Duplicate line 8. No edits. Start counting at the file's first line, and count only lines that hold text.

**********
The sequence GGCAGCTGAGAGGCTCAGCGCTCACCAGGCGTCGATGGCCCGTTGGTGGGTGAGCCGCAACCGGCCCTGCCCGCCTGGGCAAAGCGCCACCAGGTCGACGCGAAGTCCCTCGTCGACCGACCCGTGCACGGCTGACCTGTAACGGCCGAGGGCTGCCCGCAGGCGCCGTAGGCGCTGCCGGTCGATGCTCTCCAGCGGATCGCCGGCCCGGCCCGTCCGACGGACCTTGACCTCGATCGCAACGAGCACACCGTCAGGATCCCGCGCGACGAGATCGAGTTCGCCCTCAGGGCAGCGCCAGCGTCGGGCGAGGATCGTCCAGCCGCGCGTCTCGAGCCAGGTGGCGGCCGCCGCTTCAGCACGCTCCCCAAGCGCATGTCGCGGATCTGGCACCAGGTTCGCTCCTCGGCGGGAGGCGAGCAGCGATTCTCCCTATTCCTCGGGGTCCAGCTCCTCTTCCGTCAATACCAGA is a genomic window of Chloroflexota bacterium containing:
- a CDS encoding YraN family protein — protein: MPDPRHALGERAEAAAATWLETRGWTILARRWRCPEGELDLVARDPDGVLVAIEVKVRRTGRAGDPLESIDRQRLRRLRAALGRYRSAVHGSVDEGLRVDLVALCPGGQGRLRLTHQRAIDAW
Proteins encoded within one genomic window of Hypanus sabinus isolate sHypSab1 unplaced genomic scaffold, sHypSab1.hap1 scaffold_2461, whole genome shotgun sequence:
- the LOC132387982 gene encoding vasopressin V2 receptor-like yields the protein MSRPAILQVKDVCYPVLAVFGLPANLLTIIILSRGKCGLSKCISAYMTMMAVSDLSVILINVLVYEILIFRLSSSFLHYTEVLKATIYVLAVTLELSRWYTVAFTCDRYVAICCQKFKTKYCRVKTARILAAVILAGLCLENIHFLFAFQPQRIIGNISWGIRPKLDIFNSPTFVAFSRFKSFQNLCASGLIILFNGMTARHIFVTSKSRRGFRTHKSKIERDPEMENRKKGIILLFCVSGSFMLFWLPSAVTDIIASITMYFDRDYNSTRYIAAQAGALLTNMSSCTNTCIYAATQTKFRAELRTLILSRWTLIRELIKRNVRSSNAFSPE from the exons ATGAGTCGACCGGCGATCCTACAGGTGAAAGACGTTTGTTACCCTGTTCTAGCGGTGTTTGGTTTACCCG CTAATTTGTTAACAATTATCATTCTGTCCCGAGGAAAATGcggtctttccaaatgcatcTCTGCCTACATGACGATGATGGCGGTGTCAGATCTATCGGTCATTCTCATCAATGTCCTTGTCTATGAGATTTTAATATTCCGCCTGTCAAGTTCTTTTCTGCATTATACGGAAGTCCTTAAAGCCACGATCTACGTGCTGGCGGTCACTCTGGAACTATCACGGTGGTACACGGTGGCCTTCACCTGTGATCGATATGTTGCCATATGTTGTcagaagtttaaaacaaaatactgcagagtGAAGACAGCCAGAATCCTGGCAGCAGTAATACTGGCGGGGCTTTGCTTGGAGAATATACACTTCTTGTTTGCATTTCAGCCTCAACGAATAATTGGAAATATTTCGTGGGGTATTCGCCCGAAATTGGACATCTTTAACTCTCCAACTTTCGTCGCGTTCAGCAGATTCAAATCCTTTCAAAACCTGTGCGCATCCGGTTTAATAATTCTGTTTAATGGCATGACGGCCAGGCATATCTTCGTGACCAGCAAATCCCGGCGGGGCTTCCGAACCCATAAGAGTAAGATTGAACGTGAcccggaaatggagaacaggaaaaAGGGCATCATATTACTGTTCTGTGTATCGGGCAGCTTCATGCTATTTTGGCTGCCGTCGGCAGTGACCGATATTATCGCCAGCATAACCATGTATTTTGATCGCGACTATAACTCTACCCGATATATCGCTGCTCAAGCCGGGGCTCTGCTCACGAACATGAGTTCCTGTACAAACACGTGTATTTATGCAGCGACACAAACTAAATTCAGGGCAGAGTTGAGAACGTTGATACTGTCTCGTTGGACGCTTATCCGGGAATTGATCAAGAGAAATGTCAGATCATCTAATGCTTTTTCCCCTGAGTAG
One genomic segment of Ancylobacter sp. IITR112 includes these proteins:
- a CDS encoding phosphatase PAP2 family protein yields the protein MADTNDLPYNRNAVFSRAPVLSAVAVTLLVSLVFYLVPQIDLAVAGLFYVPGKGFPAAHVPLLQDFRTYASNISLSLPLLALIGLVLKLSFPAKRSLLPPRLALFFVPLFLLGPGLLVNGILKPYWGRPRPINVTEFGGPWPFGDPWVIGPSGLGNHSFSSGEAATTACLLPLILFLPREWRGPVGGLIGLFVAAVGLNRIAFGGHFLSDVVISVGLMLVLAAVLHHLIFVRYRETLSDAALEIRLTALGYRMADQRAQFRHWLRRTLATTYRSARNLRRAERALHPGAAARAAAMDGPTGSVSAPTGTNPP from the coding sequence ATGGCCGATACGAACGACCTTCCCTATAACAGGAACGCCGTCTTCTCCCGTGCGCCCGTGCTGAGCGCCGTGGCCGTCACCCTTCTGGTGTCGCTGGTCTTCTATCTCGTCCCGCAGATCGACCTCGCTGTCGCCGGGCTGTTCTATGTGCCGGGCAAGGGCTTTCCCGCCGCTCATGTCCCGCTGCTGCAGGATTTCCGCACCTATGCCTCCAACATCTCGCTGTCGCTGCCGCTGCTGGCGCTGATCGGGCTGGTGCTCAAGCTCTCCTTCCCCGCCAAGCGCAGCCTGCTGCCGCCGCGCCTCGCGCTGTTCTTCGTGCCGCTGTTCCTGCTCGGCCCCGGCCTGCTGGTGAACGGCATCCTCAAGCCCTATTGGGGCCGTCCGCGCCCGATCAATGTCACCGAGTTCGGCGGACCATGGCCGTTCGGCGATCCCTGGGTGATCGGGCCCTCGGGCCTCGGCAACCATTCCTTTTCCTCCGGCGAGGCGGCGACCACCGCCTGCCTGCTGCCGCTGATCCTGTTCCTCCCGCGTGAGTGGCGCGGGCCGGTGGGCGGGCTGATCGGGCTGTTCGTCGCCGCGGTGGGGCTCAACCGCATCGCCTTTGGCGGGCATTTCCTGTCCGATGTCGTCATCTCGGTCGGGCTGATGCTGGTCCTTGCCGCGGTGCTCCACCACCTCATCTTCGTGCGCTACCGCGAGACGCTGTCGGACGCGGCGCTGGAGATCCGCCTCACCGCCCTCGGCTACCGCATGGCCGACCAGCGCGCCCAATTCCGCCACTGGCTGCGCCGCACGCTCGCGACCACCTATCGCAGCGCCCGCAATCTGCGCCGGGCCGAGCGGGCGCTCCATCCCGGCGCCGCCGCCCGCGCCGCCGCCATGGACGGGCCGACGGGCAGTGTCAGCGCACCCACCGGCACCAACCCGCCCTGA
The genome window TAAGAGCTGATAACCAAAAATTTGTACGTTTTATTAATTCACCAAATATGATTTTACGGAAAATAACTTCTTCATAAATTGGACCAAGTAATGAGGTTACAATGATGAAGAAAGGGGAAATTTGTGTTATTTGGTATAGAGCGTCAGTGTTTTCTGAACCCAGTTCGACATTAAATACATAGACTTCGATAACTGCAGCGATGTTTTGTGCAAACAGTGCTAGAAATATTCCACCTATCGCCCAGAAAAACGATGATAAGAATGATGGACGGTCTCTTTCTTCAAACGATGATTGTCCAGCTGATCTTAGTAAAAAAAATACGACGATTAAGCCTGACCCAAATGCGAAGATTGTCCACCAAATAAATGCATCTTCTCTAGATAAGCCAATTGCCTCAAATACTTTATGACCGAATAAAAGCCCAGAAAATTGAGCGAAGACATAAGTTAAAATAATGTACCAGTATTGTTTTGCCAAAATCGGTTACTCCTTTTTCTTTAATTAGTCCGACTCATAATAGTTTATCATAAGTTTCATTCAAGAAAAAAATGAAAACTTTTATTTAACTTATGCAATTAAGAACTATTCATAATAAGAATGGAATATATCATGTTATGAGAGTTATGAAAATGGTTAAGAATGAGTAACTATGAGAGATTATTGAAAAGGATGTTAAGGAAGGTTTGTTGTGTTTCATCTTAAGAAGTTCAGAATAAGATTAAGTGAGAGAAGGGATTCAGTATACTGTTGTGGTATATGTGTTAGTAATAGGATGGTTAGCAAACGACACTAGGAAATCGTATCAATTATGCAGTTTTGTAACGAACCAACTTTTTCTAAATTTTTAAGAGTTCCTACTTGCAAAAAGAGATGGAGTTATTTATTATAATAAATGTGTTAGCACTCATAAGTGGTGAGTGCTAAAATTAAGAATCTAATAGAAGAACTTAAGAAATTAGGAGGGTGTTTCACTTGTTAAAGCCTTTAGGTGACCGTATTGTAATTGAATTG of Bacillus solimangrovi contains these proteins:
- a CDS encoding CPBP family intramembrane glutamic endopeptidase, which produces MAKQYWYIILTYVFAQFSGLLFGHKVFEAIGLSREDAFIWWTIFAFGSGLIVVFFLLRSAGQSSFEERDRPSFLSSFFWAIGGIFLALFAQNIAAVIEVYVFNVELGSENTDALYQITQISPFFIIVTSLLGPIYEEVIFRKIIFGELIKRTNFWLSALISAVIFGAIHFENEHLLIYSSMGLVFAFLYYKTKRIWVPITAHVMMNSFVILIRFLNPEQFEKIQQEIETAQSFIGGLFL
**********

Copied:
- a CDS encoding CPBP family intramembrane glutamic endopeptidase, which produces MAKQYWYIILTYVFAQFSGLLFGHKVFEAIGLSREDAFIWWTIFAFGSGLIVVFFLLRSAGQSSFEERDRPSFLSSFFWAIGGIFLALFAQNIAAVIEVYVFNVELGSENTDALYQITQISPFFIIVTSLLGPIYEEVIFRKIIFGELIKRTNFWLSALISAVIFGAIHFENEHLLIYSSMGLVFAFLYYKTKRIWVPITAHVMMNSFVILIRFLNPEQFEKIQQEIETAQSFIGGLFL